In Part 3 of this series, Ellen Besen discusses the impact of new technology on performance and the future roles of technology, new and old, with former Disney animation artist Charlie Bonifacio and former Pixar animation artist Stephen Barnes.
New technologies straddle old technologies in their early phases but new technologies also put old ones in a new light. And visa versa.
Coke was just Coke until New Coke came along and made the old one classic. And a clock was just a clock until technology made us reconsider time as either digital or analog. Of course, its still just time being expressed in different ways. But think of how digital clocks make us newly aware of the properties of the analog ones digital clocks may be more accurate and easier to learn to read but analog gives us a more graphic picture of time a way to visualize a half hour, for example, that makes it more real.
So what can we learn from the beams reflecting off 2D, commercial CG-3D and new approaches to CG?
I continued my talk with Charlie Bonifacio about this subject and also sought an opinion from another angle while Bonifacio has deep roots in 2D classical Stephen Barnes trained in classical but has spent most of his career working in CG-3D at such studios as Pixar and CORE Digital.
We talked with the assumption that no one way is better than the other. In looking at everything in a new light, though, we have a chance to see new possibilities.
The first big question, of course, is the quality of the acting. How it is affected by new and old technologies and what role new and old technologies can play in making performance better?
For example, what about the issue of staging for clarity with voice, facial expression and body pose all communicating the same emotion? The alternative that Chris Landreth suggests treats the emotions expressed in voice, face and body in layers. Even within the body, Landreth talks about having different parts expressing different emotions with some parts being ahead of the others, rather than moving in emotional unison. Can any of this be applied to 2D or would this be, as some suggest, like comparing apples and oranges?
Bonifacio feels that the key distinction that needs to be made is one of context. Acting for cartoons has been pretty straightforward what a character expresses is what they feel, says Bonifacio. Disney has probably done some exploration into text and subtext- the words come out but they mean something different inside but its hard with drawings to communicate that sort of acting. Disney has done some work which is more subtle but the animation in the Warner Bros. shorts, for example, is really from the broad, cartoony school of acting. So the acting style relates to, more than anything, what genre youre working in.In terms of training the artist, regardless of genre or technique, I believe it is important for someone to first master the ability to say what they mean. There is a rigor in that which is a learning mirror. Once I am able to say what I mean clearly and succinctly, then perhaps I will be able to add the subtle nuances and layers of personality that make a more complex statement.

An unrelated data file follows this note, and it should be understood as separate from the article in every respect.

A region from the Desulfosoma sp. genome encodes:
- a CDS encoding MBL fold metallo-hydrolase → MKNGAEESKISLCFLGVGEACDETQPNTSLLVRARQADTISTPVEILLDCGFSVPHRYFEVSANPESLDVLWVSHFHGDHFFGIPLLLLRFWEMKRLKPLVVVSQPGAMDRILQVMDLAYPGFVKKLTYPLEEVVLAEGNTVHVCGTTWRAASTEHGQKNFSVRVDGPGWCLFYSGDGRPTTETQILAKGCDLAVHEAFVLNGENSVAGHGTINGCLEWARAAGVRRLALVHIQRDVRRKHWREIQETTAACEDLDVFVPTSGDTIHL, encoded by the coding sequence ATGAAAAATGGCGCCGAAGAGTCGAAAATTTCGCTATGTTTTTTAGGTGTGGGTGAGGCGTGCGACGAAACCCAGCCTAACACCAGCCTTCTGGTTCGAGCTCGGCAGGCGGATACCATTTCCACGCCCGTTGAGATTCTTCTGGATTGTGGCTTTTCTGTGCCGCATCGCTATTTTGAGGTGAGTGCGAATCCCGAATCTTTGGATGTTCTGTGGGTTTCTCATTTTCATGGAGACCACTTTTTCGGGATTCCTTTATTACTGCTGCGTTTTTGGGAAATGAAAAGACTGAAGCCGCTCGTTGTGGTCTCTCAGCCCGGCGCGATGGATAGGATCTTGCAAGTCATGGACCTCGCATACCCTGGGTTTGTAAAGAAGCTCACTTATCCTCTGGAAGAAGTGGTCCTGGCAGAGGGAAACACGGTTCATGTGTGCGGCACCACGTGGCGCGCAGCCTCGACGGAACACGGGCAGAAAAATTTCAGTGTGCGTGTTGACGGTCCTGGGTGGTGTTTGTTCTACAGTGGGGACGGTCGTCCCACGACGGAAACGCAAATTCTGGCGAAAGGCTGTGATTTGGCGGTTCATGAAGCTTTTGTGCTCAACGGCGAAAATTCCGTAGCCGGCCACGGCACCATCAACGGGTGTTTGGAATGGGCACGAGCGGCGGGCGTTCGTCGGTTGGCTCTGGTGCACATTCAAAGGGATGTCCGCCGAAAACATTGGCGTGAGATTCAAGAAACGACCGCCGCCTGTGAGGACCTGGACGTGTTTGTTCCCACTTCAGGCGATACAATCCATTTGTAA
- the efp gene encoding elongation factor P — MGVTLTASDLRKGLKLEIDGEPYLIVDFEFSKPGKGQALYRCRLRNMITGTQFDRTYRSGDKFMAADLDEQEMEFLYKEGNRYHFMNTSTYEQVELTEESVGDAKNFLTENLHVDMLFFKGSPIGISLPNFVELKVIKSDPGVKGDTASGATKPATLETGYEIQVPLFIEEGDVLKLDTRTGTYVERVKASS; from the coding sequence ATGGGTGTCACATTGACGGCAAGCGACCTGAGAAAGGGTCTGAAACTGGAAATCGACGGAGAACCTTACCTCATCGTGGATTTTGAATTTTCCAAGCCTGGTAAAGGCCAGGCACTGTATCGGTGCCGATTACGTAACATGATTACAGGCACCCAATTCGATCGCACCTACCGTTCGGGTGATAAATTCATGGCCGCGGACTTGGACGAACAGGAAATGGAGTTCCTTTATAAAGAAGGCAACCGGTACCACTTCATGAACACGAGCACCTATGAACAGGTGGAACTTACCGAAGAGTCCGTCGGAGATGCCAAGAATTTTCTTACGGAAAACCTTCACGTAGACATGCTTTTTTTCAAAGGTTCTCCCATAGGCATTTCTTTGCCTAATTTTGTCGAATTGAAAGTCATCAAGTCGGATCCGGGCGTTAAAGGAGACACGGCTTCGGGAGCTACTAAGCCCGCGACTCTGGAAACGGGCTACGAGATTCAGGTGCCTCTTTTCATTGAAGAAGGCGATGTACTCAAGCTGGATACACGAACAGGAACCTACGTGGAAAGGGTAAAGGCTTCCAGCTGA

How does pose-to-pose animation fit into this?
When you get into WBs cartoony approach, says Bonifacio, It really is pose to pose. Graphic and flashy animation uses pose-to-pose more. Subtle animation, like Disney human beings, uses pose-to-pose less. Its the degree with which you hit poses that makes the difference. For example, in cartoon, youre hitting broad and strong.
Landreth also talked about the lack of poses in parts of Citizen Kane.
But there are sections of Snow White, particularly with the seven dwarves, where I defy you to find a pose. Look at Tytlas hand-washing sequence, for example. They were working straight ahead as well, says Bonifacio, And at some level Landreth, himself, is analyzing and selecting poses. There are fewer poses because its just two characters sitting at a table talking but when Ryan when gets mad and stands up and leans over the table thats a choice in pose that any good animator would do, classical or not.
Does this mean its the same process and the difference is only in the degree of subtlety?
Exactly. And you cant blame the pose to pose process for poor performance, continues Bonifacio, Its the animators who make too many choices, with too many poses. The quote I hear is a pose for every accent of dialogue but we know that doesnt work. You have to pick and phrase. Bad animators, like bad designers, choose every accent in the book a bad designer would fill this room with plaid, on everything a good designer will make choices and its those choices that make good design and good animation.
But why, then, do we see so much of that one pose for every accent out there?
Because people are badly trained. I dont think its because of the 12 principles.
They do talk about staging and unified fronts in The Illusion of Life and the necessity of making sure there is no ambiguity. But the importance of ambiguity is one of Landreths big points.
But whats the difference between the chosen ambiguity that Chris achieved in Ryan and the unintentional ambiguity in motion capture films like Polar Express? asks Bonifacio.